INTERVIEW | Leopoldo Provenzali, architect
"Communes contravene the spirit of the Constitution"
"Could anyone who spends the equivalent of a month per year stuck in traffic claim not to be poorer than before?" "I have always held that the chaos experienced in Caracas has an underlying strategic objective; it is premeditated"
Architect Leopoldo Provenzali was the first Planning Secretary appointed by the Mayor's Office of the Metropolitan Area back in 2001 (File photo)
JAVIER BRASSESCO | EL UNIVERSAL
Saturday November 17, 2012 12:00 AM
Architect Leopoldo Provenzali, who was the first Urban Planning Secretary of the Caracas Metropolitan Mayor's Office (2001-2004), believes that land organization based on communes contravenes the spirit of the Venezuelan Constitution.
The former president of the Cultural Heritage Institute (IPC) and retired professor of the Central University of Venezuela believes that, instead of pondering more territorial subdivisions, joint efforts by several municipalities as a whole need to be guided toward dealing with issues such as solid waste collection, planning, security and transportation.
-Now many claim that we are heading toward a communal State. What does that even mean?
-More centralization. Communes rely on and stem from central power. Whilst the Constitution calls for a decentralized system, a centralist scheme seeks social control through centralization of power.
-Are communes unconstitutional?
-If they are set to overtake the municipal system, then yes they are without a doubt. But, even if they do not replace the system, communes are based on a centralist model colliding with the spirit of the Constitution. The municipal system is highly flexible, and Caracas should be an example of handling municipalities jointly. It is not a new political issue. The Metropolitan Office for Urban Planning, in the 70's and 80's, originally envisioned a joint urban system.
-Why did it fail?
-It did not fail. From that initiative, the subway system and other transportation projects were born. It was forced to disappear, never to be replaced again. The reason it bore no further influence over the development of the city was that it had no allocated budget. Nonetheless, it paved the way for future generations by proving that Caracas may be viewed as a whole.
-Has lack of planning led to widespread chaos throughout Caracas?
-Amongst other things. But the chaos we see today is premeditated, encouraged from above.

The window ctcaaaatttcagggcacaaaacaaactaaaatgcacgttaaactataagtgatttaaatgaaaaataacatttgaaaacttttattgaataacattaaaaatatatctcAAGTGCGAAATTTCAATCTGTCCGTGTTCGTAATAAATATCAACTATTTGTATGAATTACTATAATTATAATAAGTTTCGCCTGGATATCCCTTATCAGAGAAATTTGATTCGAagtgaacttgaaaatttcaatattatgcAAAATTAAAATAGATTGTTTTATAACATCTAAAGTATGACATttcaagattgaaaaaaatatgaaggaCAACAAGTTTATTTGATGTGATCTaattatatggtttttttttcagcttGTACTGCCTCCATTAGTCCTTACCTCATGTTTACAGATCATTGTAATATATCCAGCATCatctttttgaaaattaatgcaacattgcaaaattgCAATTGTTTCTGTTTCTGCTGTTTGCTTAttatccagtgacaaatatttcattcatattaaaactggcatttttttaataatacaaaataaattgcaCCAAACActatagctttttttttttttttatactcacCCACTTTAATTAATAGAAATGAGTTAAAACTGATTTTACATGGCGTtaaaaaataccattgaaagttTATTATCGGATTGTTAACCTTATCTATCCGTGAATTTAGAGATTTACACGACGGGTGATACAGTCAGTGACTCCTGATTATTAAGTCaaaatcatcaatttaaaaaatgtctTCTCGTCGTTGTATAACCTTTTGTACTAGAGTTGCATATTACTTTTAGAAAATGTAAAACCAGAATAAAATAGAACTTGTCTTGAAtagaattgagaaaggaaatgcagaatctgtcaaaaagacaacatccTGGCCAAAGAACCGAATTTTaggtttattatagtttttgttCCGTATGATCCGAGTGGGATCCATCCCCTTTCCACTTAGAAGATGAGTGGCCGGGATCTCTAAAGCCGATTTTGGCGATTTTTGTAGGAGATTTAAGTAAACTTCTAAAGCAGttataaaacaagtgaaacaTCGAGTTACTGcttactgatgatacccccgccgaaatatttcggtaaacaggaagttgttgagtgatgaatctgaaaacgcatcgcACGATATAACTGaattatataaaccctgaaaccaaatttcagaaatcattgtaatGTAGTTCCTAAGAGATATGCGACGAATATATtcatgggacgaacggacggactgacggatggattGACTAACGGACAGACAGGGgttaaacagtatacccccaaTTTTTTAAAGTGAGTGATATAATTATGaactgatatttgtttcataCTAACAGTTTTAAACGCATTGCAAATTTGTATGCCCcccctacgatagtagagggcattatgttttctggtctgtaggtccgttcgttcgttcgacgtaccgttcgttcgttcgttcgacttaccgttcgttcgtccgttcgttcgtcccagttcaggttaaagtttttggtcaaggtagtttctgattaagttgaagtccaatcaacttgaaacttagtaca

-Why? How could the government benefit from urban chaos and lowering living standards?
-When the population is subject to martial law, it is socially controlled. A constrained individual, who solely goes from home to work and vice versa because he or she finds public spaces too hostile, is under duress. This is what I call strategic abandonment.
-How is it evidenced?
-In the way the Confinanzas building (downtown Caracas) was handled, for example; encroachment went unanswered. Chaos has become a focal point, filled with violence against ordinary citizens, and a means for social control. In reality, it has brought about more poverty for all.
-The government repeatedly claims that it has lowered extreme poverty indexes...
-Urban poverty rates are difficult to assess from a statistical standpoint. Reconceptualization is needed.
-And what new concept is proposed?
-The thing is that poverty has several dimensions, even more so in a city like Caracas. Do you think that anyone who spends the equivalent of a month per year stuck in traffic could claim not being poorer than before? There is a gross discrepancy between actual income levels and true living standards. Poverty does not have a single dimension; it is also a cultural issue leading to lower quality education, or a territorial issue, evidenced by urban overcrowding with insufficient utilities (indirectly affecting the whole city through higher crime rates and other factors). Poverty also ails emotional health and is not only depicted by statistics. Even the fiction of people's power is an indicator of poverty.
-Of course. Communal councils are politically biased. In the area of Chulavista (southeast Caracas), we have attempted to create a communal council since 2008, but (the Foundation for the Development and Promotion of the Communal Power) Fundacomunal has never processed our application. We are a plural universe of individuals, and those in power dislike that notion. Poverty is an expression of inequity and even entails degradation of institutions.
Translated by Félix Rojas Alva
Following a wave of nationalizations carried out by the late President Hugo Chavez between 2007 and 2012, Venezuela has become the second most frequent respondent to investment treaty arbitration in the world (38 cases in total), after Argentina.